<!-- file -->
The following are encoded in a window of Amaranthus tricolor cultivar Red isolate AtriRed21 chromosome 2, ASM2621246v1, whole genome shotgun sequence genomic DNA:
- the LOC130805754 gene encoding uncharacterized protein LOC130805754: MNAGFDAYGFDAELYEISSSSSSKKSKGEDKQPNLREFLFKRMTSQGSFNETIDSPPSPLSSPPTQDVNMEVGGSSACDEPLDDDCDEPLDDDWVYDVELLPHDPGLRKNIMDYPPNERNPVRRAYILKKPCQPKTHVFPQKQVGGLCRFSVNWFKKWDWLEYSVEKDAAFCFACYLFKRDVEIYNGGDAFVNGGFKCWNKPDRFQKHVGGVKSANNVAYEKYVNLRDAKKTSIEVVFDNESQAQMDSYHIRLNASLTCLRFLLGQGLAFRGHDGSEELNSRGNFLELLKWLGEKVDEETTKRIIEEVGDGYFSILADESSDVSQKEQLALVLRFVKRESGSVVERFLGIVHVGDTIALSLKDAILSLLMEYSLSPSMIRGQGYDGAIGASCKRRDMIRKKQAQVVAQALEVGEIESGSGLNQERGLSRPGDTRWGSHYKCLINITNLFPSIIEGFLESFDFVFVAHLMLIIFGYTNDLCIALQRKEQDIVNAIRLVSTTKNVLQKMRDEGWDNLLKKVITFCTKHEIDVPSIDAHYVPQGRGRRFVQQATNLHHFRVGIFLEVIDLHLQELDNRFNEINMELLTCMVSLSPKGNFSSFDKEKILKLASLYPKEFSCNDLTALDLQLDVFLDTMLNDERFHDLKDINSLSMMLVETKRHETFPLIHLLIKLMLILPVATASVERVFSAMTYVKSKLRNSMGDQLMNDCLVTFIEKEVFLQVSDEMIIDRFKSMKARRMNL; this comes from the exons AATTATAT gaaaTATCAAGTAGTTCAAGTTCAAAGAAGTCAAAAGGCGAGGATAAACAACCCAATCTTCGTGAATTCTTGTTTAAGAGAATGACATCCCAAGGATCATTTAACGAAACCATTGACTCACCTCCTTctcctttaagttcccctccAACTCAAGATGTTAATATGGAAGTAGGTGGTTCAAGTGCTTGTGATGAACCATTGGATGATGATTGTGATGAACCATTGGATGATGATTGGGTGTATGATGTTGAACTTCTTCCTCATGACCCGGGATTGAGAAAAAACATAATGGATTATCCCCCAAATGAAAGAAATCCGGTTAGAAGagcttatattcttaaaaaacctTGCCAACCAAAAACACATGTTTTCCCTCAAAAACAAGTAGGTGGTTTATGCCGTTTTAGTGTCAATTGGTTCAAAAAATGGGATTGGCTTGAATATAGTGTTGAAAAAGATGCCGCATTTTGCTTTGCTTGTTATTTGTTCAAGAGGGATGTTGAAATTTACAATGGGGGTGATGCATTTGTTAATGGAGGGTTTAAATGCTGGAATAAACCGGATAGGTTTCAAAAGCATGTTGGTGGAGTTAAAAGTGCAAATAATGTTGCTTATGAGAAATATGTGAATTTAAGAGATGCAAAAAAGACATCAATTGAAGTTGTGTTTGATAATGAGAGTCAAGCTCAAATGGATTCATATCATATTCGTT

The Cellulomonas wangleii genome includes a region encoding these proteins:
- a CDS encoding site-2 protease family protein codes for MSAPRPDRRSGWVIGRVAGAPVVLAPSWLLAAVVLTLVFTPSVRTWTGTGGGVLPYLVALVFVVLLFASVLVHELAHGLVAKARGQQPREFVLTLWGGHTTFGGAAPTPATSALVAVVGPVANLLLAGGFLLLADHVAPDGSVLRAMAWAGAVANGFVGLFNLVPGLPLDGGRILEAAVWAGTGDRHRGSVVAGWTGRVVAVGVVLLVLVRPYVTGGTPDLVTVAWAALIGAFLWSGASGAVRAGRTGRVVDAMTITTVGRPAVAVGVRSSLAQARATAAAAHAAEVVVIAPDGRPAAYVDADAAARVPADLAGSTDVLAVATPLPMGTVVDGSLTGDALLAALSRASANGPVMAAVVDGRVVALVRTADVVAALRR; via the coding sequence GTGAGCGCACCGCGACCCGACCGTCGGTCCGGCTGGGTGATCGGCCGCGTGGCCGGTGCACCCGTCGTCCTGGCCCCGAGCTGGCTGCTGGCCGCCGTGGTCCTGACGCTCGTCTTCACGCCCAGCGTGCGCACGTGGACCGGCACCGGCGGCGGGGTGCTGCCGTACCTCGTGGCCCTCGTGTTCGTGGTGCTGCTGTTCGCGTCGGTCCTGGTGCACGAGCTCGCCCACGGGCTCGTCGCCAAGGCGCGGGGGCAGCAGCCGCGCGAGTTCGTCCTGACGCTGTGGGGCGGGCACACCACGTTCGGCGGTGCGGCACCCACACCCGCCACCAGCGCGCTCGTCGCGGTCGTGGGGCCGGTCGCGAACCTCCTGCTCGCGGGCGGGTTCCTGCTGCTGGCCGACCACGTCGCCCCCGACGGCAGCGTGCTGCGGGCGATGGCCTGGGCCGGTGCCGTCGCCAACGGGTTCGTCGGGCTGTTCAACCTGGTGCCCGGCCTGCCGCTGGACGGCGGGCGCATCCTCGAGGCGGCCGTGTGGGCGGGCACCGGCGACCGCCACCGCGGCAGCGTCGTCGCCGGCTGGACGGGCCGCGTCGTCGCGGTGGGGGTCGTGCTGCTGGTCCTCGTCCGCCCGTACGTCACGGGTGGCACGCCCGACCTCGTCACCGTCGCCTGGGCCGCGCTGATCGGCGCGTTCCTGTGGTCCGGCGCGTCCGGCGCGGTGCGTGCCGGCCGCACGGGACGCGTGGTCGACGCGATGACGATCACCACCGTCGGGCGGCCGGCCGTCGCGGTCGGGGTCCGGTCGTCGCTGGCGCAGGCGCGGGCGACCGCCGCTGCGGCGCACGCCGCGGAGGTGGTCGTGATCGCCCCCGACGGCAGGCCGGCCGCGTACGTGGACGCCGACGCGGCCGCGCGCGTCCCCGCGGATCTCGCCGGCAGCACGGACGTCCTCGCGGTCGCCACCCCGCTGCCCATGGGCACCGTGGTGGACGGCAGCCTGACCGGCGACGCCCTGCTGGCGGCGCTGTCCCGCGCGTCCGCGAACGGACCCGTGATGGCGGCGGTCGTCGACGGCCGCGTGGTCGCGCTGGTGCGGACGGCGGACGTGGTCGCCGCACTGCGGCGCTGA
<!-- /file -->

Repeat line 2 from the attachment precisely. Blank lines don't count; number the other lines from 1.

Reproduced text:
- the LOC130805754 gene encoding uncharacterized protein LOC130805754: MNAGFDAYGFDAELYEISSSSSSKKSKGEDKQPNLREFLFKRMTSQGSFNETIDSPPSPLSSPPTQDVNMEVGGSSACDEPLDDDCDEPLDDDWVYDVELLPHDPGLRKNIMDYPPNERNPVRRAYILKKPCQPKTHVFPQKQVGGLCRFSVNWFKKWDWLEYSVEKDAAFCFACYLFKRDVEIYNGGDAFVNGGFKCWNKPDRFQKHVGGVKSANNVAYEKYVNLRDAKKTSIEVVFDNESQAQMDSYHIRLNASLTCLRFLLGQGLAFRGHDGSEELNSRGNFLELLKWLGEKVDEETTKRIIEEVGDGYFSILADESSDVSQKEQLALVLRFVKRESGSVVERFLGIVHVGDTIALSLKDAILSLLMEYSLSPSMIRGQGYDGAIGASCKRRDMIRKKQAQVVAQALEVGEIESGSGLNQERGLSRPGDTRWGSHYKCLINITNLFPSIIEGFLESFDFVFVAHLMLIIFGYTNDLCIALQRKEQDIVNAIRLVSTTKNVLQKMRDEGWDNLLKKVITFCTKHEIDVPSIDAHYVPQGRGRRFVQQATNLHHFRVGIFLEVIDLHLQELDNRFNEINMELLTCMVSLSPKGNFSSFDKEKILKLASLYPKEFSCNDLTALDLQLDVFLDTMLNDERFHDLKDINSLSMMLVETKRHETFPLIHLLIKLMLILPVATASVERVFSAMTYVKSKLRNSMGDQLMNDCLVTFIEKEVFLQVSDEMIIDRFKSMKARRMNL; this comes from the exons AATTATAT gaaaTATCAAGTAGTTCAAGTTCAAAGAAGTCAAAAGGCGAGGATAAACAACCCAATCTTCGTGAATTCTTGTTTAAGAGAATGACATCCCAAGGATCATTTAACGAAACCATTGACTCACCTCCTTctcctttaagttcccctccAACTCAAGATGTTAATATGGAAGTAGGTGGTTCAAGTGCTTGTGATGAACCATTGGATGATGATTGTGATGAACCATTGGATGATGATTGGGTGTATGATGTTGAACTTCTTCCTCATGACCCGGGATTGAGAAAAAACATAATGGATTATCCCCCAAATGAAAGAAATCCGGTTAGAAGagcttatattcttaaaaaacctTGCCAACCAAAAACACATGTTTTCCCTCAAAAACAAGTAGGTGGTTTATGCCGTTTTAGTGTCAATTGGTTCAAAAAATGGGATTGGCTTGAATATAGTGTTGAAAAAGATGCCGCATTTTGCTTTGCTTGTTATTTGTTCAAGAGGGATGTTGAAATTTACAATGGGGGTGATGCATTTGTTAATGGAGGGTTTAAATGCTGGAATAAACCGGATAGGTTTCAAAAGCATGTTGGTGGAGTTAAAAGTGCAAATAATGTTGCTTATGAGAAATATGTGAATTTAAGAGATGCAAAAAAGACATCAATTGAAGTTGTGTTTGATAATGAGAGTCAAGCTCAAATGGATTCATATCATATTCGTT